Immunity dynamics and epidemiology of cross-reactive pathogens
Dr Adam Kucharski
London School of Hygiene and Tropical Medicine
Infections such as dengue fever, Zika and influenza generate a substantial public heath burden. It is therefore crucial to understand the biological mechanisms driving infection and immunity in individuals, and how these shape population-level epidemic dynamics. However, people can experience multiple infections over the course of their lifetime, which makes it challenging to analyse immune responses and the implications for future outbreaks.
This project aims to address this knowledge gap using a combination of new mathematical methods and field studies. I will examine the human immune response to dengue, Zika and influenza viruses. I plan to untangle the different factors that influence observed patterns of immunity using new mathematical and statistical methods. As well as improving our knowledge of people’s life history of infection and immunity, the work will also guide the design of future field studies, enabling researchers to address a wider range of hypotheses about viruses such as influenza and dengue. In particular, I will investigate how immunity shapes influenza evolution, and the emergence (and re-emergence) of new infections in different areas.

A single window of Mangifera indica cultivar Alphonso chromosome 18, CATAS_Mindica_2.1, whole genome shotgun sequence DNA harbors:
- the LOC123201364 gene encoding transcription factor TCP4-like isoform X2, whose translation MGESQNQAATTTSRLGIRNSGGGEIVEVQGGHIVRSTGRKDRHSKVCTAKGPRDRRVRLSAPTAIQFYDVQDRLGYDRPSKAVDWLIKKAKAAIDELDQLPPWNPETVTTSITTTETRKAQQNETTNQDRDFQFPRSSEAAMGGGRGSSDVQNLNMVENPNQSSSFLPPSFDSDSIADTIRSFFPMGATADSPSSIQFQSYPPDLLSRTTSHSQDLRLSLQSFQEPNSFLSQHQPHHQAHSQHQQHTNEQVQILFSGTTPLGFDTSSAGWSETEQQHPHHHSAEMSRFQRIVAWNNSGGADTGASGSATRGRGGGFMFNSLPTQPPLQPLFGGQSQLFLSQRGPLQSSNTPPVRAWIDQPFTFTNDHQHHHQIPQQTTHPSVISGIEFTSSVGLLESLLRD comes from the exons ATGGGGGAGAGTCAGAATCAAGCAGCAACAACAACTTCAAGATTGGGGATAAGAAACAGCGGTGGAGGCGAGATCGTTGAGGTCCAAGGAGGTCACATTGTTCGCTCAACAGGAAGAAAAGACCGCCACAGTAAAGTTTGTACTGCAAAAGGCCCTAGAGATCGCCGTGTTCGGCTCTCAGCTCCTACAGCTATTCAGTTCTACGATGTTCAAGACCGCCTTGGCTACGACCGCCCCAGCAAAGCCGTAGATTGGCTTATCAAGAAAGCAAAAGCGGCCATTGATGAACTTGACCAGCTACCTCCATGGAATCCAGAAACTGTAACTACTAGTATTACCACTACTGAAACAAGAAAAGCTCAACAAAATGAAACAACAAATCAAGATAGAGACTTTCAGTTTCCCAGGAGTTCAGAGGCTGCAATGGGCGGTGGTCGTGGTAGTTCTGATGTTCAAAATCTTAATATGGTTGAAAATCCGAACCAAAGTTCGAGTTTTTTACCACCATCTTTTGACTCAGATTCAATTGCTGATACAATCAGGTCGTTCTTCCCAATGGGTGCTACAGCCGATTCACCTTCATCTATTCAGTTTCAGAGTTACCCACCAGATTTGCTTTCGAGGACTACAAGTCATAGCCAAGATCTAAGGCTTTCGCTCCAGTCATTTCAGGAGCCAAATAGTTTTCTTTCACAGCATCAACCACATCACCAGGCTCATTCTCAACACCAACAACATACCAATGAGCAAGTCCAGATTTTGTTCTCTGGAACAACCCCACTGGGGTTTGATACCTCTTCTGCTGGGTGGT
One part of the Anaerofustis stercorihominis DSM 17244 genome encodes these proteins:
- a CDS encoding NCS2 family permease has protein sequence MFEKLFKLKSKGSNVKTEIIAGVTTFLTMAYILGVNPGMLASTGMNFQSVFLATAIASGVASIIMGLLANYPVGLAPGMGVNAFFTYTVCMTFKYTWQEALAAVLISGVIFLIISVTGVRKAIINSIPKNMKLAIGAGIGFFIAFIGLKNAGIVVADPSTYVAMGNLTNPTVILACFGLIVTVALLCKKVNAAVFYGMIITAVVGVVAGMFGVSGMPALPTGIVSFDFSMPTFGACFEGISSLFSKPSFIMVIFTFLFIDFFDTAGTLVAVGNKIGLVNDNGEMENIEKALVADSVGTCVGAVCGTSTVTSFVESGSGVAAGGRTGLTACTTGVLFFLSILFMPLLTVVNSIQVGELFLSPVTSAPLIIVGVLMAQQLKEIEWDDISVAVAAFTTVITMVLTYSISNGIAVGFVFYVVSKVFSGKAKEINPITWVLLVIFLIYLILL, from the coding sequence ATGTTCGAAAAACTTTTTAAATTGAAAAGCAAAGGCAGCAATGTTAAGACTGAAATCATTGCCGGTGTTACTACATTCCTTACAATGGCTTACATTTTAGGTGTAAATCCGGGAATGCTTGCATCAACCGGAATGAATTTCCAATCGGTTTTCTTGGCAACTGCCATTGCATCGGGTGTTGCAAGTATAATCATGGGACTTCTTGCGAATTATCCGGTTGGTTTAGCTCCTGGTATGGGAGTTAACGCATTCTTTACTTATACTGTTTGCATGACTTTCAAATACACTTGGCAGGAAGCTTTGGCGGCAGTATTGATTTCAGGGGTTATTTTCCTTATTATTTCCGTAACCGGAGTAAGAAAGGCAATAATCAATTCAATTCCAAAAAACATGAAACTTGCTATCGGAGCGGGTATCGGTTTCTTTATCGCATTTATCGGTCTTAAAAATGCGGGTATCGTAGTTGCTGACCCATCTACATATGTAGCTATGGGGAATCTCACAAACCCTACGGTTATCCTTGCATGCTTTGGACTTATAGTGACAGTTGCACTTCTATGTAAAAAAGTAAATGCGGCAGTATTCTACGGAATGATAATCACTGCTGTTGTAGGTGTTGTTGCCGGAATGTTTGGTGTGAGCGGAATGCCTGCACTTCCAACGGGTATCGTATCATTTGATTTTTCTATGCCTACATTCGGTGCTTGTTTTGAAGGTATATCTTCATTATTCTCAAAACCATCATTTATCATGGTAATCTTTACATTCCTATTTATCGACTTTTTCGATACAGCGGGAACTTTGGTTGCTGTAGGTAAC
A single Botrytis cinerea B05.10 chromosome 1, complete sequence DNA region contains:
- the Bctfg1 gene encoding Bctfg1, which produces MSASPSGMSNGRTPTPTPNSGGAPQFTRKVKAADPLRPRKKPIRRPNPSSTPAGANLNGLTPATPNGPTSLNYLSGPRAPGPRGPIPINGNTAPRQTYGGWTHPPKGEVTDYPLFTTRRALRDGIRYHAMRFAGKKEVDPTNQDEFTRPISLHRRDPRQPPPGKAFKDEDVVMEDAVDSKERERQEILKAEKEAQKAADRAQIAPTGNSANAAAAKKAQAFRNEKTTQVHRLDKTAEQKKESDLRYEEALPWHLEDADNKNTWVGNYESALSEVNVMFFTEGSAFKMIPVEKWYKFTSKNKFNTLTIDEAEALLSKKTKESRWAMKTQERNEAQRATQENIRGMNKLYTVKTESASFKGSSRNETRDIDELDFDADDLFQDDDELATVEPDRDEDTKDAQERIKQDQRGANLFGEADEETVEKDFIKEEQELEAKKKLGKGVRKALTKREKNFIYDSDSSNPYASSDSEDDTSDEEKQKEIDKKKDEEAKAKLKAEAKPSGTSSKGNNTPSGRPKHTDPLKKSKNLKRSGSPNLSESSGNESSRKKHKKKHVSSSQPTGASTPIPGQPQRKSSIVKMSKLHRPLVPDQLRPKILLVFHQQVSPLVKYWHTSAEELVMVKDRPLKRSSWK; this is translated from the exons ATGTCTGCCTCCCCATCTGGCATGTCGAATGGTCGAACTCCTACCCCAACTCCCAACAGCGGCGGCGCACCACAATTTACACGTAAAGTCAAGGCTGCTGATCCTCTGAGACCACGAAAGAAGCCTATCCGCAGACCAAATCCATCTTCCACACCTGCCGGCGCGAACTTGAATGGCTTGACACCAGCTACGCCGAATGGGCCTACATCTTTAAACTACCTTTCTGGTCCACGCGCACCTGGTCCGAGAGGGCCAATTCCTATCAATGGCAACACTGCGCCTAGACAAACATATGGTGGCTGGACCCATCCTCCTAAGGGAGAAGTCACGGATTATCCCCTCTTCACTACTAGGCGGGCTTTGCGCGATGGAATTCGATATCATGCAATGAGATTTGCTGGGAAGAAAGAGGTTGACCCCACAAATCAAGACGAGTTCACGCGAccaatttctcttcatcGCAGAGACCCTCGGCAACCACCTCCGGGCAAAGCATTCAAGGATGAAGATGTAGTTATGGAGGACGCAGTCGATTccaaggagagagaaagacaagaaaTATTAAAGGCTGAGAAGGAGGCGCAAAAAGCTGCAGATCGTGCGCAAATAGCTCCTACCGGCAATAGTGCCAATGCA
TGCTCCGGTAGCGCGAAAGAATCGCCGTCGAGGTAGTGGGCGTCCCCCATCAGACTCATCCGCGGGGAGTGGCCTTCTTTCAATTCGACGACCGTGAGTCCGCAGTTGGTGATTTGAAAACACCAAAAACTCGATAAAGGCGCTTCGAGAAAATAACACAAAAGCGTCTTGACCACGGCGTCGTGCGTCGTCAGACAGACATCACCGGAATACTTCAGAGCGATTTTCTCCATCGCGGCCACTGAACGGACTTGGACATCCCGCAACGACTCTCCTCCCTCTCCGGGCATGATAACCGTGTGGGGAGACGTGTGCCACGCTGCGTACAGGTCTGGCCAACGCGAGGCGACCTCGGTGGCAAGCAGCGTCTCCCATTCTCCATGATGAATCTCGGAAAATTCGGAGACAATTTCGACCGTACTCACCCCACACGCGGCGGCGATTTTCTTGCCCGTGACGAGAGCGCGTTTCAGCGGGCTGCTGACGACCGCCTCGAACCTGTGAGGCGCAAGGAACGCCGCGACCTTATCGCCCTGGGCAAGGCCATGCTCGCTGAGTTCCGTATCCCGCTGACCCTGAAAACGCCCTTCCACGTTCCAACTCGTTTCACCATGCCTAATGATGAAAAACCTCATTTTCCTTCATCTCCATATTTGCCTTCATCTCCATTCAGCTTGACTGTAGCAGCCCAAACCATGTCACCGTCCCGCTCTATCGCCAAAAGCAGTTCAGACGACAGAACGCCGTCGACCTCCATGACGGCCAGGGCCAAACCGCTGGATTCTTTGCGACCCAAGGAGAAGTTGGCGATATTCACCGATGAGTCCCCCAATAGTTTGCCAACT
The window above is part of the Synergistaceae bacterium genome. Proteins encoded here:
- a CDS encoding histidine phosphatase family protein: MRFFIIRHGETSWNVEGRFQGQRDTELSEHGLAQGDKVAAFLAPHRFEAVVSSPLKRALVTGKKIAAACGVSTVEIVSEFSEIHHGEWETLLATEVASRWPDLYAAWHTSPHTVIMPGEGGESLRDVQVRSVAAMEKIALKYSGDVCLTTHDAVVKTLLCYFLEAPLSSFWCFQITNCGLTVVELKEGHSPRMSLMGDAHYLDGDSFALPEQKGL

With a better understanding of individual-level immune responses, it will also be possible to investigate the impact of immunity at the population level.